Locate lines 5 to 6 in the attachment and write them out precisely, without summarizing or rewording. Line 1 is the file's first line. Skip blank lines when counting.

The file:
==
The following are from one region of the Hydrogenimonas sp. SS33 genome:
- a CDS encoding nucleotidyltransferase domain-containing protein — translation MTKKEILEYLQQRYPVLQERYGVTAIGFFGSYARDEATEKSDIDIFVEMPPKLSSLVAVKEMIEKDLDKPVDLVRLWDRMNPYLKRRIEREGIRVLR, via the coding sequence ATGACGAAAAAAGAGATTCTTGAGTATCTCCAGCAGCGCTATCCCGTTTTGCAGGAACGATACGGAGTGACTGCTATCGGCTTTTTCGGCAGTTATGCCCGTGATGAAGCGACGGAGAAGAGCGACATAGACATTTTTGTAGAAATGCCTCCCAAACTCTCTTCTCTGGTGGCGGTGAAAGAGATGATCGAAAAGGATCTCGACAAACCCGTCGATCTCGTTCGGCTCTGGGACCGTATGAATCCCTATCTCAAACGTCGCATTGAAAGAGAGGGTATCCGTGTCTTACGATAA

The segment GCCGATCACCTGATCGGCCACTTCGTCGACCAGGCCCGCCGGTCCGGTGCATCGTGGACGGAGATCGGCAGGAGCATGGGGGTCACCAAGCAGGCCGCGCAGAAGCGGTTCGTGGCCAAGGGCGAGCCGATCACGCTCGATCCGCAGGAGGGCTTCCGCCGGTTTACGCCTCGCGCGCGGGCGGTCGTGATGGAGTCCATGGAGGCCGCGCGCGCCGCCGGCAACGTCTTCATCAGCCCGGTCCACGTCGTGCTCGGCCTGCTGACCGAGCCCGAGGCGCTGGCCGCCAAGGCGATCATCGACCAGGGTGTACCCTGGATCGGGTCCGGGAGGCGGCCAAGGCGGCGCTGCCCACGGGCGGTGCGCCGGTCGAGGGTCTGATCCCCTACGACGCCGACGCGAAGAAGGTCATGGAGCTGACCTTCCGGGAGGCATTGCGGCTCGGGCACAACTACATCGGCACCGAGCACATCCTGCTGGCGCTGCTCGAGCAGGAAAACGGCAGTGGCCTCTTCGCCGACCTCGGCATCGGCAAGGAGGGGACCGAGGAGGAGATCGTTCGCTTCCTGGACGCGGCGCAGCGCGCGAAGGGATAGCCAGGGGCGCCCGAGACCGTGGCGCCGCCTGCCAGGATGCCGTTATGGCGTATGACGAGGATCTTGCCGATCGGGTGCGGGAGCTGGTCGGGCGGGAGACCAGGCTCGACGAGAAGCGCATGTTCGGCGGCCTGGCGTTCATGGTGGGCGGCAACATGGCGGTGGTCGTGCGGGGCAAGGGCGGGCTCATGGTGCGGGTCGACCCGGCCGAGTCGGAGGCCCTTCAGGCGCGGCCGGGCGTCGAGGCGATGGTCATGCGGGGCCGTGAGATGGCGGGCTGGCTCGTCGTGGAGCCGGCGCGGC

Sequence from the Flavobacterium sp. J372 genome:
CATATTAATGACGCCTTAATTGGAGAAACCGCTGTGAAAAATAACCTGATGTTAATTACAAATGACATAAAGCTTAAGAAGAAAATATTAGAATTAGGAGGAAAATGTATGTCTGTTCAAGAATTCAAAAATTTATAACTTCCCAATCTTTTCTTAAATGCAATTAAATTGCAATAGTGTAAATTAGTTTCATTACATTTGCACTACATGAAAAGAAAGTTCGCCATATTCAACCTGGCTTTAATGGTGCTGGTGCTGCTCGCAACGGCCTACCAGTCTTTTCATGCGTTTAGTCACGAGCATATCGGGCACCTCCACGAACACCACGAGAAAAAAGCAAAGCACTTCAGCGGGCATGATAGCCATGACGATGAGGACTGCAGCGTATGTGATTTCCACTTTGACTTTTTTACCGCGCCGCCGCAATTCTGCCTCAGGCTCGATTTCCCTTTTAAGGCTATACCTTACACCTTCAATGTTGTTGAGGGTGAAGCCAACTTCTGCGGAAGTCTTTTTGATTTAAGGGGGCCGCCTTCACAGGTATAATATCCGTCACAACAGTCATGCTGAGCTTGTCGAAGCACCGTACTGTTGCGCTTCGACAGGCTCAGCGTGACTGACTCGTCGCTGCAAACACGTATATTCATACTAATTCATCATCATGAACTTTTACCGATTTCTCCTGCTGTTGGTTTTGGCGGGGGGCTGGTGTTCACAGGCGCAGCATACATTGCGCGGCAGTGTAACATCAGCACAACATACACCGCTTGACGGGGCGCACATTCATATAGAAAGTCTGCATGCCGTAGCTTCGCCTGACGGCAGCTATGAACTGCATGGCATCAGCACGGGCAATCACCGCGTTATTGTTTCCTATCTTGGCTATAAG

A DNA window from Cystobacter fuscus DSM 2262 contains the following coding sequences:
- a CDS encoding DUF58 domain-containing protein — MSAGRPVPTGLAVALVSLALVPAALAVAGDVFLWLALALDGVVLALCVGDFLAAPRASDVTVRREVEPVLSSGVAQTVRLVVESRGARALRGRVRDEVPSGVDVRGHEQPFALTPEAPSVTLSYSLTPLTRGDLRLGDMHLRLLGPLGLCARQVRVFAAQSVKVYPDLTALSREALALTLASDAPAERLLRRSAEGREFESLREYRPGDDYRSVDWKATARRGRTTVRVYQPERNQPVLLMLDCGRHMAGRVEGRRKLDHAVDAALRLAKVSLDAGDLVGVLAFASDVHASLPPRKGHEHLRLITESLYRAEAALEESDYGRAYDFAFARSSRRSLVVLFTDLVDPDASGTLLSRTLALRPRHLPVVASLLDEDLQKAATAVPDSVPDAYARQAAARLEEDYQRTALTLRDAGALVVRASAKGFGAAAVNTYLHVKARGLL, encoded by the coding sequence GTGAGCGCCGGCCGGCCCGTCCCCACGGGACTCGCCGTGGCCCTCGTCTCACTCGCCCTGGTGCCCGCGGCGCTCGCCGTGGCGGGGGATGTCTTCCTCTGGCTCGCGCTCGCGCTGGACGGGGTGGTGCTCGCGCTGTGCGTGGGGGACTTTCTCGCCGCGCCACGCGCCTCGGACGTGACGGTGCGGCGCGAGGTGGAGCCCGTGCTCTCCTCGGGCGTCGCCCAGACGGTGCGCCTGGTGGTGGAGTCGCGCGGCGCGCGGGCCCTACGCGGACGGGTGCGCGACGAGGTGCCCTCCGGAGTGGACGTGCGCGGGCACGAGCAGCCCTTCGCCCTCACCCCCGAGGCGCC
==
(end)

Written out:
CATATTAATGACGCCTTAATTGGAGAAACCGCTGTGAAAAATAACCTGATGTTAATTACAAATGACATAAAGCTTAAGAAGAAAATATTAGAATTAGGAGGAAAATGTATGTCTGTTCAAGAATTCAAAAATTTATAACTTCCCAATCTTTTCTTAAATGCAATTAAATTGCAATAGTGTAAATTAGTTTCATTACATTTGCACTACATGAAAAGAAAGTTCGCCATATTCAACCTGGCTTTAATGGTGCTGGTGCTGCTCGCAACGGCCTACCAGTCTTTTCATGCGTTTAGTCACGAGCATATCGGGCACCTCCACGAACACCACGAGAAAAAAGCAAAGCACTTCAGCGGGCATGATAGCCATGACGATGAGGACTGCAGCGTATGTGATTTCCACTTTGACTTTTTTACCGCGCCGCCGCAATTCTGCCTCAGGCTCGATTTCCCTTTTAAGGCTATACCTTACACCTTCAATGTTGTTGAGGGTGAAGCCAACTTCTGCGGAAGTCTTTTTGATTTAAGGGGGCCGCCTTCACAGGTATAATATCCGTCACAACAGTCATGCTGAGCTTGTCGAAGCACCGTACTGTTGCGCTTCGACAGGCTCAGCGTGACTGACTCGTCGCTGCAAACACGTATATTCATACTAATTCATCATCATGAACTTTTACCGATTTCTCCTGCTGTTGGTTTTGGCGGGGGGCTGGTGTTCACAGGCGCAGCATACATTGCGCGGCAGTGTAACATCAGCACAACATACACCGCTTGACGGGGCGCACATTCATATAGAAAGTCTGCATGCCGTAGCTTCGCCTGACGGCAGCTATGAACTGCATGGCATCAGCACGGGCAATCACCGCGTTATTGTTTCCTATCTTGGCTATAAG

A DNA window from Cystobacter fuscus DSM 2262 contains the following coding sequences: